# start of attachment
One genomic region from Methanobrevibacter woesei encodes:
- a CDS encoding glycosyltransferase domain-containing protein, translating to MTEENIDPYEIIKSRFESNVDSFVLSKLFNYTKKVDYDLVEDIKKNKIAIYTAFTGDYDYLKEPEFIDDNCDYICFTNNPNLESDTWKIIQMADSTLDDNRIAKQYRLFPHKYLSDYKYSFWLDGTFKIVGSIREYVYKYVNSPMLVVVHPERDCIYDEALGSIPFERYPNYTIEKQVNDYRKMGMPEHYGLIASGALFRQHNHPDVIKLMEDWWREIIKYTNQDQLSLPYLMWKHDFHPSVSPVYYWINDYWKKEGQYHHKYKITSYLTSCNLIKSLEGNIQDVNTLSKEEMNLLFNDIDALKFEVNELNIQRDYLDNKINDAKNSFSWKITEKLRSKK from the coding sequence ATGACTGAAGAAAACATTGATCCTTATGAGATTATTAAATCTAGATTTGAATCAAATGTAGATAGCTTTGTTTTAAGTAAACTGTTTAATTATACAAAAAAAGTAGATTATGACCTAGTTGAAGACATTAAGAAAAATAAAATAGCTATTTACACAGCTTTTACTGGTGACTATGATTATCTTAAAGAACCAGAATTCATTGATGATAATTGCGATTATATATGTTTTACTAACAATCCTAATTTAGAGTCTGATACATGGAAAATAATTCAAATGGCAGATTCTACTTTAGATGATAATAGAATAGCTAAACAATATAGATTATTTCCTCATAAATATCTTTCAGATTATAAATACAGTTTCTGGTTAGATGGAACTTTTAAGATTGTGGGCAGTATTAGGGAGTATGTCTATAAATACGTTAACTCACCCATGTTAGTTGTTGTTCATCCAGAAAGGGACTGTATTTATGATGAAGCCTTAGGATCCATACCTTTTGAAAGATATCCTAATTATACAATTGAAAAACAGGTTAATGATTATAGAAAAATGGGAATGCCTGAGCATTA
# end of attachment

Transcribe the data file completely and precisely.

One genomic region from Methanobrevibacter woesei encodes:
- a CDS encoding glycosyltransferase domain-containing protein, translating to MTEENIDPYEIIKSRFESNVDSFVLSKLFNYTKKVDYDLVEDIKKNKIAIYTAFTGDYDYLKEPEFIDDNCDYICFTNNPNLESDTWKIIQMADSTLDDNRIAKQYRLFPHKYLSDYKYSFWLDGTFKIVGSIREYVYKYVNSPMLVVVHPERDCIYDEALGSIPFERYPNYTIEKQVNDYRKMGMPEHYGLIASGALFRQHNHPDVIKLMEDWWREIIKYTNQDQLSLPYLMWKHDFHPSVSPVYYWINDYWKKEGQYHHKYKITSYLTSCNLIKSLEGNIQDVNTLSKEEMNLLFNDIDALKFEVNELNIQRDYLDNKINDAKNSFSWKITEKLRSKK from the coding sequence ATGACTGAAGAAAACATTGATCCTTATGAGATTATTAAATCTAGATTTGAATCAAATGTAGATAGCTTTGTTTTAAGTAAACTGTTTAATTATACAAAAAAAGTAGATTATGACCTAGTTGAAGACATTAAGAAAAATAAAATAGCTATTTACACAGCTTTTACTGGTGACTATGATTATCTTAAAGAACCAGAATTCATTGATGATAATTGCGATTATATATGTTTTACTAACAATCCTAATTTAGAGTCTGATACATGGAAAATAATTCAAATGGCAGATTCTACTTTAGATGATAATAGAATAGCTAAACAATATAGATTATTTCCTCATAAATATCTTTCAGATTATAAATACAGTTTCTGGTTAGATGGAACTTTTAAGATTGTGGGCAGTATTAGGGAGTATGTCTATAAATACGTTAACTCACCCATGTTAGTTGTTGTTCATCCAGAAAGGGACTGTATTTATGATGAAGCCTTAGGATCCATACCTTTTGAAAGATATCCTAATTATACAATTGAAAAACAGGTTAATGATTATAGAAAAATGGGAATGCCTGAGCATTA